• You don't have to be lucky to create your own financial security. Some things in this life are outside your control, and you'll doubtless encounter unexpected setbacks on your road to wealth — a car or home repair or a medical emergency that delays your savings or investing goals, for example. But you can overcome even bad luck by using your desire and self-discipline to direct the things you can control.

  • Making money isn't a race. Competition certainly fuels some people's desire to build wealth, and sometimes these competitors are tempted to do things they shouldn't for the sake of a bigger payoff. But if you stay focused on your own goals and ignore what the other guy is doing (except to the extent that you can learn from it), competition is no longer a factor.

  • You don't have to give up anything to become wealthy. Financial security is a choice, not a sacrifice. There will be trade-offs, of course; you may not buy or do something today so you can buy or do something else later. But that, too, is a choice. You're deciding what's most important to you, so whatever you don't buy or do today isn't really a sacrifice — it's just something that isn't as important to you.

Wealth doesn't come quickly or without effort. It requires a combination of thinking about what you want and doing the things that will get you there. Thinking without acting is just another way of dreaming. Thinking plus acting equals achieving.

Choosing Your Path to Wealth

There are nearly as many ways to create wealth as there are people thinking about how to do it. Your financial plan leads you to your destination, and if you want to create wealth and make millions, you have to start with the first step and figure out how to get there. Whichever path you choose, keep the following things in mind to improve your likelihood of success:

  • Will it make you enough money? You can't put your financial plan into operation if you don't make enough money to cover your basic expenses and have some left over for your long-term goals.

  • Is it something you enjoy? You're more likely to stick with something you like doing, and therefore, you're more likely to stick with your financial plan. Engineers can make a lot of money, but if you hate math, it's probably not the right path for you. Besides, the world already has enough people who hate their jobs, self-employed or otherwise.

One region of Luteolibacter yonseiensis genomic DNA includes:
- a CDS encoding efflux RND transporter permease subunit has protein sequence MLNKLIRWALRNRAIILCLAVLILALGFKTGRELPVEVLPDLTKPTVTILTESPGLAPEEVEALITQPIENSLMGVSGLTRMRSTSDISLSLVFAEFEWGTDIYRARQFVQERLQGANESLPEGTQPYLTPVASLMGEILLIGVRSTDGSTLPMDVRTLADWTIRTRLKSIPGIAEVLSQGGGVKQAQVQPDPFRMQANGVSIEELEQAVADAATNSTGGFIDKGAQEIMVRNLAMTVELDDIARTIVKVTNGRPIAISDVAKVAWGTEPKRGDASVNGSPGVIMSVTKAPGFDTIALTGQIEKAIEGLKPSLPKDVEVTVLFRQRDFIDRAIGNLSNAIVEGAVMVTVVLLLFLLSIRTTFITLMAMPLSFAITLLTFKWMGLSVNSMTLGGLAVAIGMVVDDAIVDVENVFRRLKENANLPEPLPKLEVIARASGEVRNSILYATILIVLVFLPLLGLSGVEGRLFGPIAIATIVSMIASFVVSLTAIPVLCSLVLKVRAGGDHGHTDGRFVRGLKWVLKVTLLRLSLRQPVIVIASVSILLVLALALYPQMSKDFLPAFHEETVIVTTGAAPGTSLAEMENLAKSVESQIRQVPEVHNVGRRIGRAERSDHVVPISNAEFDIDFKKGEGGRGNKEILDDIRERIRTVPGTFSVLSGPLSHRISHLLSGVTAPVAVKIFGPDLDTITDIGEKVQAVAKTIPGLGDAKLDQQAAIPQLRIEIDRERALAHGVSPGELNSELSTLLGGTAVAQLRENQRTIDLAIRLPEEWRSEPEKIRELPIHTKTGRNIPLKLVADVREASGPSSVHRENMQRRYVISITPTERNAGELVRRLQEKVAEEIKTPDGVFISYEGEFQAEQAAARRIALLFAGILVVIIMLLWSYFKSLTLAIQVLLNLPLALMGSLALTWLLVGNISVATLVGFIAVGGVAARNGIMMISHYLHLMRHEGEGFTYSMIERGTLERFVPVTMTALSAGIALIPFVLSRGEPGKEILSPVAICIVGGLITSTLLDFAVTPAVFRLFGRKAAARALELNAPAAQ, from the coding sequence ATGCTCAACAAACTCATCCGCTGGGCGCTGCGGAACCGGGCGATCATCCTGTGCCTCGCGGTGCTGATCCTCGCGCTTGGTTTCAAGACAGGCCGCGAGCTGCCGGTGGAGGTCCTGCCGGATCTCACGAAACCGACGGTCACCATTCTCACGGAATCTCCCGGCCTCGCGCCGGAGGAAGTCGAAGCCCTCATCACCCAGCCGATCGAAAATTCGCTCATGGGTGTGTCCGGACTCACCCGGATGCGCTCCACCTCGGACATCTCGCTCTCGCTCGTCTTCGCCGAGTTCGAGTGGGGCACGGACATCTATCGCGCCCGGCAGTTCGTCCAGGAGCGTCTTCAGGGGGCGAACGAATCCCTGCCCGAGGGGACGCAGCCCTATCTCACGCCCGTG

• Is it something you have a talent for? You may dream of making it big as a musician when you're playing “Guitar Hero” in your living room, but if you don't know an A chord from an anthill, that's probably just a fantasy. Figure out what you're good at and then look for opportunities where you can put your natural talent to work.

  • Is it something you have the skills for? If you don't know anything about accounting except that the figures are supposed to balance, you probably don't want to set up your own accounting business. You can always learn, of course, but your learning curve will affect the timetable for your financial plan.

Pursuing money for its own sake is neither enriching nor rewarding. The happiest millionaires are those who combine work they truly enjoy with the financial goals they've set for themselves. They have a powerful desire for a fuller, better, more abundant life, and money is only part of the riches they seek.

Prioritizing Your Financial Goals

Money magazine’s website has a useful tool called The Prioritizer to help you figure out which of your goals are most important to you. You can enter up to 15 items, and they can be a mix of short- and long-term goals. You answer a series of questions that ask you to choose between every possible pairing of the goals you entered. When you’re done, The Prioritizer shows you how you ranked your own goals. Check out The Prioritizer as you plan for your future as a millionaire.